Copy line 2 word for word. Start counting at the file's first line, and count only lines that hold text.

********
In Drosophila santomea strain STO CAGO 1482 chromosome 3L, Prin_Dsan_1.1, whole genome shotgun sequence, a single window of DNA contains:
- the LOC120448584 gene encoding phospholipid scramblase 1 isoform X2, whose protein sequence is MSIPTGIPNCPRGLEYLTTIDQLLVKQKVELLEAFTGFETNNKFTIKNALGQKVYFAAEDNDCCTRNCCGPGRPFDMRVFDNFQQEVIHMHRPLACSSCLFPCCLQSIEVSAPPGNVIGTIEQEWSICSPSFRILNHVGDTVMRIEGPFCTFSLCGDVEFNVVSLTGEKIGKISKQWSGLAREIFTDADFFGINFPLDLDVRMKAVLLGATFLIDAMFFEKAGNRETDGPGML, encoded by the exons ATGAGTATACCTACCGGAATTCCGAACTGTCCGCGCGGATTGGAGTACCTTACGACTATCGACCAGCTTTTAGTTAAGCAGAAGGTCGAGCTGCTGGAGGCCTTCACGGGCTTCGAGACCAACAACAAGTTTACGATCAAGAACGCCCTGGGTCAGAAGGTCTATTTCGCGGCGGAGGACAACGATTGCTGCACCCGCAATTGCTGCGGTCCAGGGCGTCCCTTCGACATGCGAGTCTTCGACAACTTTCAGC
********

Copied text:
- the LOC120448584 gene encoding phospholipid scramblase 1 isoform X2, whose protein sequence is MSIPTGIPNCPRGLEYLTTIDQLLVKQKVELLEAFTGFETNNKFTIKNALGQKVYFAAEDNDCCTRNCCGPGRPFDMRVFDNFQQEVIHMHRPLACSSCLFPCCLQSIEVSAPPGNVIGTIEQEWSICSPSFRILNHVGDTVMRIEGPFCTFSLCGDVEFNVVSLTGEKIGKISKQWSGLAREIFTDADFFGINFPLDLDVRMKAVLLGATFLIDAMFFEKAGNRETDGPGML, encoded by the exons ATGAGTATACCTACCGGAATTCCGAACTGTCCGCGCGGATTGGAGTACCTTACGACTATCGACCAGCTTTTAGTTAAGCAGAAGGTCGAGCTGCTGGAGGCCTTCACGGGCTTCGAGACCAACAACAAGTTTACGATCAAGAACGCCCTGGGTCAGAAGGTCTATTTCGCGGCGGAGGACAACGATTGCTGCACCCGCAATTGCTGCGGTCCAGGGCGTCCCTTCGACATGCGAGTCTTCGACAACTTTCAGC